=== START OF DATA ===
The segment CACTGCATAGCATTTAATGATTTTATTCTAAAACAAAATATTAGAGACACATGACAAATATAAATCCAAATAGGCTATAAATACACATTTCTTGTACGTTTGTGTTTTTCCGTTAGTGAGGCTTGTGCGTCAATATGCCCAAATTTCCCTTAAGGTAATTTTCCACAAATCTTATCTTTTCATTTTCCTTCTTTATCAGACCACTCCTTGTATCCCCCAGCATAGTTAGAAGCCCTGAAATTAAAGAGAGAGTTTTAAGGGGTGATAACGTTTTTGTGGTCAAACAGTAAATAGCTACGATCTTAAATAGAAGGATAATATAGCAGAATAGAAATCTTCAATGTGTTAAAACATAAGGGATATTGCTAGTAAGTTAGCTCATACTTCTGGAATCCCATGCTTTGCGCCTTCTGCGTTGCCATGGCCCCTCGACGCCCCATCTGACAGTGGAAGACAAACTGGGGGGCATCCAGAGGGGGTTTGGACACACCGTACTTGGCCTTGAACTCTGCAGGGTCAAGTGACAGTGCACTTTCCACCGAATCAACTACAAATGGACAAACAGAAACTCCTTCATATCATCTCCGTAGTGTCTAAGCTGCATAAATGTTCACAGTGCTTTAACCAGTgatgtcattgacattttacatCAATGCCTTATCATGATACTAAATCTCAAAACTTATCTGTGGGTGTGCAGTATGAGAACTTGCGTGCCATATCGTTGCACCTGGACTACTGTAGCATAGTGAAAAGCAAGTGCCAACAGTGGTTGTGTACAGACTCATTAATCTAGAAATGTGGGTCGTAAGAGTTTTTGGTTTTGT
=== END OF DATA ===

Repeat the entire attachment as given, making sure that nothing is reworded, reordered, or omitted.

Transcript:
The segment CACTGCATAGCATTTAATGATTTTATTCTAAAACAAAATATTAGAGACACATGACAAATATAAATCCAAATAGGCTATAAATACACATTTCTTGTACGTTTGTGTTTTTCCGTTAGTGAGGCTTGTGCGTCAATATGCCCAAATTTCCCTTAAGGTAATTTTCCACAAATCTTATCTTTTCATTTTCCTTCTTTATCAGACCACTCCTTGTATCCCCCAGCATAGTTAGAAGCCCTGAAATTAAAGAGAGAGTTTTAAGGGGTGATAACGTTTTTGTGGTCAAACAGTAAATAGCTACGATCTTAAATAGAAGGATAATATAGCAGAATAGAAATCTTCAATGTGTTAAAACATAAGGGATATTGCTAGTAAGTTAGCTCATACTTCTGGAATCCCATGCTTTGCGCCTTCTGCGTTGCCATGGCCCCTCGACGCCCCATCTGACAGTGGAAGACAAACTGGGGGGCATCCAGAGGGGGTTTGGACACACCGTACTTGGCCTTGAACTCTGCAGGGTCAAGTGACAGTGCACTTTCCACCGAATCAACTACAAATGGACAAACAGAAACTCCTTCATATCATCTCCGTAGTGTCTAAGCTGCATAAATGTTCACAGTGCTTTAACCAGTgatgtcattgacattttacatCAATGCCTTATCATGATACTAAATCTCAAAACTTATCTGTGGGTGTGCAGTATGAGAACTTGCGTGCCATATCGTTGCACCTGGACTACTGTAGCATAGTGAAAAGCAAGTGCCAACAGTGGTTGTGTACAGACTCATTAATCTAGAAATGTGGGTCGTAAGAGTTTTTGGTTTTGT